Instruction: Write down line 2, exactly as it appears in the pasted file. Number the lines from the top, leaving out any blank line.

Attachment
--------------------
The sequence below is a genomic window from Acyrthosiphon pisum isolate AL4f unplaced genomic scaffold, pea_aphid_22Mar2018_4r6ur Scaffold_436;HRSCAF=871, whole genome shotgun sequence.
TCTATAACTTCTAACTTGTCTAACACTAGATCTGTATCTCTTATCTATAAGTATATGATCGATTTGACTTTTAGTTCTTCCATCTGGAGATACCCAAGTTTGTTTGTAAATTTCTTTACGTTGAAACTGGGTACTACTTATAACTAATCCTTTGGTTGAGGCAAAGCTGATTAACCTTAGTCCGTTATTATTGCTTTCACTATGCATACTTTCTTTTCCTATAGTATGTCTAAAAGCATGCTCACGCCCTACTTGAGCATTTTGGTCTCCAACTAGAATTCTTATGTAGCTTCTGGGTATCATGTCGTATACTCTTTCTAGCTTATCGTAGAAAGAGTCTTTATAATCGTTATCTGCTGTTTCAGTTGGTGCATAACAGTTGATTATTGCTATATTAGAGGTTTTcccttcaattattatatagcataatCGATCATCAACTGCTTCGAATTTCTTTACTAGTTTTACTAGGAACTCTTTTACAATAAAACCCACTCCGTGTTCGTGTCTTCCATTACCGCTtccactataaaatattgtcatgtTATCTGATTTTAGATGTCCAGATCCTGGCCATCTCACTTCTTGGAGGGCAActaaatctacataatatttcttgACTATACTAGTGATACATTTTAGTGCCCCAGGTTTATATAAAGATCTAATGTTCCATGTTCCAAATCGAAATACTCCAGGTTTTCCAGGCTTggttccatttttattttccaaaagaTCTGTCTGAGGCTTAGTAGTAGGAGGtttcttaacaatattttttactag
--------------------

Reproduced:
TCTATAACTTCTAACTTGTCTAACACTAGATCTGTATCTCTTATCTATAAGTATATGATCGATTTGACTTTTAGTTCTTCCATCTGGAGATACCCAAGTTTGTTTGTAAATTTCTTTACGTTGAAACTGGGTACTACTTATAACTAATCCTTTGGTTGAGGCAAAGCTGATTAACCTTAGTCCGTTATTATTGCTTTCACTATGCATACTTTCTTTTCCTATAGTATGTCTAAAAGCATGCTCACGCCCTACTTGAGCATTTTGGTCTCCAACTAGAATTCTTATGTAGCTTCTGGGTATCATGTCGTATACTCTTTCTAGCTTATCGTAGAAAGAGTCTTTATAATCGTTATCTGCTGTTTCAGTTGGTGCATAACAGTTGATTATTGCTATATTAGAGGTTTTcccttcaattattatatagcataatCGATCATCAACTGCTTCGAATTTCTTTACTAGTTTTACTAGGAACTCTTTTACAATAAAACCCACTCCGTGTTCGTGTCTTCCATTACCGCTtccactataaaatattgtcatgtTATCTGATTTTAGATGTCCAGATCCTGGCCATCTCACTTCTTGGAGGGCAActaaatctacataatatttcttgACTATACTAGTGATACATTTTAGTGCCCCAGGTTTATATAAAGATCTAATGTTCCATGTTCCAAATCGAAATACTCCAGGTTTTCCAGGCTTggttccatttttattttccaaaagaTCTGTCTGAGGCTTAGTAGTAGGAGGtttcttaacaatattttttactag